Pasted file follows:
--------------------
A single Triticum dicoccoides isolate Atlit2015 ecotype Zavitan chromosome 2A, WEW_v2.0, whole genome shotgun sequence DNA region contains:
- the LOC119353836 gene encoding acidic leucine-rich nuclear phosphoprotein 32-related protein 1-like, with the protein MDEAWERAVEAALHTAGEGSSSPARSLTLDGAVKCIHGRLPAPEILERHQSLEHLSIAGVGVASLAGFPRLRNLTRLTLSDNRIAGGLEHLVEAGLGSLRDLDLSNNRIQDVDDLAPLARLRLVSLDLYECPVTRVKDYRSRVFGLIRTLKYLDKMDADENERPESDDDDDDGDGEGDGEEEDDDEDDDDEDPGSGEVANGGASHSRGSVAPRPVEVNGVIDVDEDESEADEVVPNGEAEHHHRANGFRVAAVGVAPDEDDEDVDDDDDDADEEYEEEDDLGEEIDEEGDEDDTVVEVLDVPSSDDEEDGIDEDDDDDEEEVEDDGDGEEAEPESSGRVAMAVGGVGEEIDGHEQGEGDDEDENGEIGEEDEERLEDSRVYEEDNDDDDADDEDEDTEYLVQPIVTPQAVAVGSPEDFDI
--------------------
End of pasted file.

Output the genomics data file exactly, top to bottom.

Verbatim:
A single Triticum dicoccoides isolate Atlit2015 ecotype Zavitan chromosome 2A, WEW_v2.0, whole genome shotgun sequence DNA region contains:
- the LOC119353836 gene encoding acidic leucine-rich nuclear phosphoprotein 32-related protein 1-like, with the protein MDEAWERAVEAALHTAGEGSSSPARSLTLDGAVKCIHGRLPAPEILERHQSLEHLSIAGVGVASLAGFPRLRNLTRLTLSDNRIAGGLEHLVEAGLGSLRDLDLSNNRIQDVDDLAPLARLRLVSLDLYECPVTRVKDYRSRVFGLIRTLKYLDKMDADENERPESDDDDDDGDGEGDGEEEDDDEDDDDEDPGSGEVANGGASHSRGSVAPRPVEVNGVIDVDEDESEADEVVPNGEAEHHHRANGFRVAAVGVAPDEDDEDVDDDDDDADEEYEEEDDLGEEIDEEGDEDDTVVEVLDVPSSDDEEDGIDEDDDDDEEEVEDDGDGEEAEPESSGRVAMAVGGVGEEIDGHEQGEGDDEDENGEIGEEDEERLEDSRVYEEDNDDDDADDEDEDTEYLVQPIVTPQAVAVGSPEDFDI